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In most Trick-taking-games like Bridge, Spades and Whist, after the first seat plays a card, all other players must follow suit if they can.

  1. If second seat plays a card of the same suit, one can say: she followed suit.

  2. If second seat played a card of a different suit, one can say: she did not followed suit. However most of the times the name of the her action would depend on the suit she played:

    a. If she played a trump it is called cut/ruff/trumped,

    b. If she played a side-suit it is called a discard.

I am looking for a term that does not determine if she played a trump or a different side-suit (combine both options 2a+2b)

  • I could not find it at https://ababridge.org/bridge-terminology
  • Revoke/Renege does not fit here, it means: fail to follow suit when able.
  • Context: a player did not followed suit, therefore we know she is void in that suit. For that matter we do not care if she trumped or discarded a different side suit.
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    Maybe yield? Or discard?
    – npst
    Commented Aug 23, 2022 at 8:43
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    There's slough (Entry 4 of 4) but that excludes the possibility of trumping.
    – Glorfindel
    Commented Aug 23, 2022 at 10:20
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    (Otherwise, I'd simply go for "she did not follow suit" - sometimes clarity trumps brevity (pun intended))
    – Glorfindel
    Commented Aug 23, 2022 at 11:27
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    It's 'seat', not 'sit'.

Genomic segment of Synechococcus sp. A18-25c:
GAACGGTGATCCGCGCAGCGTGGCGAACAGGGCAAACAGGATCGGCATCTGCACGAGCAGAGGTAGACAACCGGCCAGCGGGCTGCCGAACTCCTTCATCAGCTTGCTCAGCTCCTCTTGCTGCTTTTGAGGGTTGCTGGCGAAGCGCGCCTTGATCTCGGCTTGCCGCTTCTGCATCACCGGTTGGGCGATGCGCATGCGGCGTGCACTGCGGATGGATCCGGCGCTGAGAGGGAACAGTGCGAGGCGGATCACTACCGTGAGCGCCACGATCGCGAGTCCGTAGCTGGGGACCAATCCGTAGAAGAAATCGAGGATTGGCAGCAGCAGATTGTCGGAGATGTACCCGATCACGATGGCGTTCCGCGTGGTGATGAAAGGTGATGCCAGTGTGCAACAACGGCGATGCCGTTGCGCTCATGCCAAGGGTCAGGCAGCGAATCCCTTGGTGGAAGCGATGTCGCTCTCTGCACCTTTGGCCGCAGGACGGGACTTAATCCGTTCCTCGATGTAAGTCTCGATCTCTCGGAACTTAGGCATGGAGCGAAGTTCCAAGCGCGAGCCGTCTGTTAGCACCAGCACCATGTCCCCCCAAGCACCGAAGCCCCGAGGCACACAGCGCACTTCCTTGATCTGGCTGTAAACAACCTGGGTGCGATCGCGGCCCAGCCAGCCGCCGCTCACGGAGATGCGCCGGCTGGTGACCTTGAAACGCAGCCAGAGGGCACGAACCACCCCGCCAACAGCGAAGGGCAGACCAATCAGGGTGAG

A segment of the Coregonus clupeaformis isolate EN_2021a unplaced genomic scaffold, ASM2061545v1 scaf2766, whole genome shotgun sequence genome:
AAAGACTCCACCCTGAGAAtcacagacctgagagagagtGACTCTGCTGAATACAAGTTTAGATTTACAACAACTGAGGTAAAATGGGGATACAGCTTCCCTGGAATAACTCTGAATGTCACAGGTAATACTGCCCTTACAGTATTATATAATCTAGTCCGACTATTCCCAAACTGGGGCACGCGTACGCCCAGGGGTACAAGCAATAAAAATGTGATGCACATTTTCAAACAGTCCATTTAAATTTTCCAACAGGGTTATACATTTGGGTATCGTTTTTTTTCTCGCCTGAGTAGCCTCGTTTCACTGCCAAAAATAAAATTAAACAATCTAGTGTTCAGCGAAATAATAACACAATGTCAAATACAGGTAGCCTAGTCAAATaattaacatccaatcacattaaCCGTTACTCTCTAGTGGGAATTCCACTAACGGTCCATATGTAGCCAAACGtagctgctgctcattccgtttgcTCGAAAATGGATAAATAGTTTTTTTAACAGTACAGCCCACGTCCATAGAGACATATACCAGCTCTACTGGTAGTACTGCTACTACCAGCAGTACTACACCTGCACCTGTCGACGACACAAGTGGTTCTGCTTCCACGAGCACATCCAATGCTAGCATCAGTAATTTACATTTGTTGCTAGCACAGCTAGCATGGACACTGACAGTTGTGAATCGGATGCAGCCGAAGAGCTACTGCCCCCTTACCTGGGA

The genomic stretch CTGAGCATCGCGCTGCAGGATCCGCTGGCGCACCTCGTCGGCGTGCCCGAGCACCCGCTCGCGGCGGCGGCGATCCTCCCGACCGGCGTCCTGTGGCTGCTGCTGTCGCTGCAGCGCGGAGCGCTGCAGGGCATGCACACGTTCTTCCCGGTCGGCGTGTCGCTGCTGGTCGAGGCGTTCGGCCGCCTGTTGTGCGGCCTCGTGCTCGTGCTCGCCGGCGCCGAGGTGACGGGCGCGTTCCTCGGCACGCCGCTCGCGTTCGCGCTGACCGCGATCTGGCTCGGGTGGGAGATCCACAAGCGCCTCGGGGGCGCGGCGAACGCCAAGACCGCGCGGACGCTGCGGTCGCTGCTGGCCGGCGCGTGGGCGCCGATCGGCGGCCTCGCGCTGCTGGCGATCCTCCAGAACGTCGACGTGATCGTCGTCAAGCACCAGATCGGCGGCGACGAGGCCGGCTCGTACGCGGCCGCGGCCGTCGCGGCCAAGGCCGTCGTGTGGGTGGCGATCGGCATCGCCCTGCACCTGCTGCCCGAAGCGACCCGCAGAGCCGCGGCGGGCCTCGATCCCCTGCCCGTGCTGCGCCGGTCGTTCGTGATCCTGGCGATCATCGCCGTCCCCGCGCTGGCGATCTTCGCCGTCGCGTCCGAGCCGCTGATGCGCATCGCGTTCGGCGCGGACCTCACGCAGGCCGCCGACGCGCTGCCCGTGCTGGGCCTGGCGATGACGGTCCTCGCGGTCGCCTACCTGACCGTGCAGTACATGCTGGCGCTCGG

– TonyK
    Commented Aug 25, 2022 at 13:04

3 Answers 3

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As the strategy of all players is immediately effected by second hand not following suit, all terms for this distinguish - of necessity - between discarding a side suit and playing a trump. The latter is always an attempt to win the trick while the former abandons ability to win the trick. In over 6 decades of playing a wide variety of trick-taking card games, the notion of being able to proceed in any manner without knowing second hand's choice has never arisen.

Including terms identified in comments above:

Synonyms for not following suit with a trump:

  • trump
  • ruff
  • overruff or overtrump - when an earlier hand to the trick has already ruffed
  • be tapped - forced to ruff in a context where control of the hand is at stake and one would have preferred not to trump
  • uppercut - trumping to force opponents to over-trump high (due to some other threat in hand), thus establishing a trump trick in partner's hand through either length or power

Synonyms for not following suit with a non-trump:

  • discard (the technical term preferred in writing Rules and Laws)
  • slough or sluff
  • pitch
  • dump
  • jettison
  • unblock - discard of specifically a blocking high card in a side suit, to improve communication between hands
  • shed
  • throw off
  • cast off
  • ditch
  • drop
  • dispensed with - would apply when discarding a card being held for a purpose that no longer applies, such as in squeeze defense

Combined:

  • sluff and ruff - the circumstance where a loser is eliminated (and extra winner created) because both hands of a partnership are out of the suit led; thus one can sluff the loser while the other ruffs with an otherwise non-winning trump card

In enlivening a narrative, one could consider almost any synonym for "to throw away" as a possible alternative phrasing for the act of discarding another side suit

Note:

Another answer proposes the term break. This terminology only applies to games such as Hearts, where the general goal is to avoid taking tricks in order to avoid capturing penalty cards. Though non-standard, many play house rules where certain suits, such as Spades and Hearts in Hearts, cannot be led until they have been discarded. In trick-taking games the term of having "broken" a suit instead refers to having initially (at disadvantage) led it, not discarded it.